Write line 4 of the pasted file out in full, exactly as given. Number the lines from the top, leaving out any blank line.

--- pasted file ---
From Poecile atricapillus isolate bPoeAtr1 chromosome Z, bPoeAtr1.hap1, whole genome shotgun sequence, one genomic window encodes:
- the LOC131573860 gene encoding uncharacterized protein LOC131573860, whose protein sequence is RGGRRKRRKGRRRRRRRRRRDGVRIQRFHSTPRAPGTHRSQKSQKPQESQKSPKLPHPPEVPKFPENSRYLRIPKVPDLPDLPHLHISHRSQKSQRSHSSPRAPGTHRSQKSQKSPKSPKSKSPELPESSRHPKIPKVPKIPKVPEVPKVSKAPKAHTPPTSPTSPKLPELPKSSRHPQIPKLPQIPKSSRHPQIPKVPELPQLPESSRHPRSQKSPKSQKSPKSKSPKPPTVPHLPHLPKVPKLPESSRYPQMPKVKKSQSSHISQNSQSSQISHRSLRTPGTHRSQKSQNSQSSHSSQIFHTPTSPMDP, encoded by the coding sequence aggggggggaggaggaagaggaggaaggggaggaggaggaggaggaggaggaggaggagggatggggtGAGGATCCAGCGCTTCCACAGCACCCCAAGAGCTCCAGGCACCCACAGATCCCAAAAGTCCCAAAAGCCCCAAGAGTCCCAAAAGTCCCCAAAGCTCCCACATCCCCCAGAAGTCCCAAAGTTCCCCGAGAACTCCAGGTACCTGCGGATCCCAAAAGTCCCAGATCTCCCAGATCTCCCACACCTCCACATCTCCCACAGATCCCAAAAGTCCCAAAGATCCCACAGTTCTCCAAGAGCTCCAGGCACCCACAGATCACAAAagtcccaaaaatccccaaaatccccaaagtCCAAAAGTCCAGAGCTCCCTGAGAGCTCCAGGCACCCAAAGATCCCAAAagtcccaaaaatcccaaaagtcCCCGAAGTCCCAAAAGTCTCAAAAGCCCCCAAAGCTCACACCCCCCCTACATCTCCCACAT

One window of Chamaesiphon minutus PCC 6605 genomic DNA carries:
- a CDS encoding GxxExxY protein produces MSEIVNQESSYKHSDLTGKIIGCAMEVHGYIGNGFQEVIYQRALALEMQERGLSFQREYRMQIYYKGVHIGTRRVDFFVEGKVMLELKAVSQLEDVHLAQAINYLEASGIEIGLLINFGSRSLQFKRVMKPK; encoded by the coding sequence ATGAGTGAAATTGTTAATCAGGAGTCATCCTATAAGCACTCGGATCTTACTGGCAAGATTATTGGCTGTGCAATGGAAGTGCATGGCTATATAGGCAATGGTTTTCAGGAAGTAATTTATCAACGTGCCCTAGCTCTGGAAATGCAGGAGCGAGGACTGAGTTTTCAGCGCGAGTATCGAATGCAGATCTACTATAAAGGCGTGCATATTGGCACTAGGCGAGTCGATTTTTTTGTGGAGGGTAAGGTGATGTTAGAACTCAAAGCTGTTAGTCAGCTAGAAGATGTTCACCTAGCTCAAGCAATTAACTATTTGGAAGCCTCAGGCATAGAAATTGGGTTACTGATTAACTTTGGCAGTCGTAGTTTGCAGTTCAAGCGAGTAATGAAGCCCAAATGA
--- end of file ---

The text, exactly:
- a CDS encoding GxxExxY protein produces MSEIVNQESSYKHSDLTGKIIGCAMEVHGYIGNGFQEVIYQRALALEMQERGLSFQREYRMQIYYKGVHIGTRRVDFFVEGKVMLELKAVSQLEDVHLAQAINYLEASGIEIGLLINFGSRSLQFKRVMKPK; encoded by the coding sequence ATGAGTGAAATTGTTAATCAGGAGTCATCCTATAAGCACTCGGATCTTACTGGCAAGATTATTGGCTGTGCAATGGAAGTGCATGGCTATATAGGCAATGGTTTTCAGGAAGTAATTTATCAACGTGCCCTAGCTCTGGAAATGCAGGAGCGAGGACTGAGTTTTCAGCGCGAGTATCGAATGCAGATCTACTATAAAGGCGTGCATATTGGCACTAGGCGAGTCGATTTTTTTGTGGAGGGTAAGGTGATGTTAGAACTCAAAGCTGTTAGTCAGCTAGAAGATGTTCACCTAGCTCAAGCAATTAACTATTTGGAAGCCTCAGGCATAGAAATTGGGTTACTGATTAACTTTGGCAGTCGTAGTTTGCAGTTCAAGCGAGTAATGAAGCCCAAATGA